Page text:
Simon Bradbury’s Curtain Call is a clumsy comedy about love, alcoholism, fear, stubbornness and reconciliation. It follows the diatribes and demi-dramas of three estranged friends — one TV star, one failed theatre actor and one director — as they attempt to recreate the Shakespearian tragedy, King Lear.

Bradbury wrote the script of Curtain Call and also stars in it, playing alcoholic protagonist, and wholly unlikable character, Stanley Shenton. The story starts with a disgraced Stanley being fired from a show on the fringes of the theatrical world. It is then that his ex-girlfriend, Shelly Klein, conveniently appears after years of silent separation. Now a successful theatre director, she offers him the role of Gloucester in her performance of King Lear. He reluctantly acquits, although not without expressing his displeasure that his ex-best friend, now TV star, Rod C Tanner will be playing the king.

What ensures is a series of scenes that sing to a certain type of humour, the crass, the expletive, and the exaggerated. It is slapstick comedy that has half the audience howling, and the other half recoiling. Director, Brian Croucher devotes too much time to the protagonists problematic bowl movements, made worse by the speaker being positioned at the side of the stage.

The dialogue, when it isn’t focused on tummy troubles, did however have glorious moments, making occasional Faustian, and Shakespearean references. Dramatic meaning is interwoven into the narrative, mostly notable in the fact that Stanley Shenton suffers, just as Gloucester did from hamartia, an “error in judgement” that leads to his downfall. In the case of Gloucester, it is the trust he puts in Edmund and his rash condemnation of Edgar. In Stanley’s case, it is the trust he had previously put in Rod, and his rash condemnation of his love, Shelly.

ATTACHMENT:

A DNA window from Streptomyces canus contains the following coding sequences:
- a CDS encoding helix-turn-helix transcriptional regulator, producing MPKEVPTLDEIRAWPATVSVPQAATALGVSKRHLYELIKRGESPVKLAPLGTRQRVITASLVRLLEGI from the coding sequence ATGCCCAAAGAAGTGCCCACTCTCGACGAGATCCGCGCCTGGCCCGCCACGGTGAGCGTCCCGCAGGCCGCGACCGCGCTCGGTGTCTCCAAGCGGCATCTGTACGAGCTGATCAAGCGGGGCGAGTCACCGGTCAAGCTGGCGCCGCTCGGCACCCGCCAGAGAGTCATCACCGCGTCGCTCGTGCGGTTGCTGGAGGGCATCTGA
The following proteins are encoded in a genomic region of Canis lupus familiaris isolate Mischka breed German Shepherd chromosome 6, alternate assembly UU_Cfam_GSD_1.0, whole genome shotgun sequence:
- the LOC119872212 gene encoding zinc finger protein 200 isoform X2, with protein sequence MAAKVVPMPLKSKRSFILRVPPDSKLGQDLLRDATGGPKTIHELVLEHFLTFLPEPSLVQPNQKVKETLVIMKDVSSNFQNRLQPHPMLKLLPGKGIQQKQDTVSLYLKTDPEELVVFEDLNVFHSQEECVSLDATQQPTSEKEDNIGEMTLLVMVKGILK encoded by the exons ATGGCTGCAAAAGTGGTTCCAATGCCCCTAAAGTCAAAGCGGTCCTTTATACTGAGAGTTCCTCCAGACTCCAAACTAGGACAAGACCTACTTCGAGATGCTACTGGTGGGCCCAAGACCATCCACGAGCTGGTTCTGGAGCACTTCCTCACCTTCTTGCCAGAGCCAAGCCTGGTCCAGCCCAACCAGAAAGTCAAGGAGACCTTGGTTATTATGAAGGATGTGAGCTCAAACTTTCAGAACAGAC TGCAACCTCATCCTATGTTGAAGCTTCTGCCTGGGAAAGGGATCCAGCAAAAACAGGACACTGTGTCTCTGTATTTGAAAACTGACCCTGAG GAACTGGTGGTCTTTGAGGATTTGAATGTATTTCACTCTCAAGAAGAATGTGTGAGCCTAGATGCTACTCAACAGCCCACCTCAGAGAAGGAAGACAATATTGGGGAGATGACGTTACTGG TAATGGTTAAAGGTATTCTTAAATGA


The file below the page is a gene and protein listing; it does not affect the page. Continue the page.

There is something refreshing in a performance not propped up by the allure of youth. Rather, Curtain Call is the story after the story, an ending to the unresolved quarrels of youth. At its core, there are complex undertones of pathos and tragedy. However, breadth, depth and meaning are diminished by overplayed humour and a lack of intellectual firepower from any of the characters, regardless of the energy poured into the parts.

Curtain Call is playing at White Bear Theatre until December 16 2017.

Photo: Justin Thomas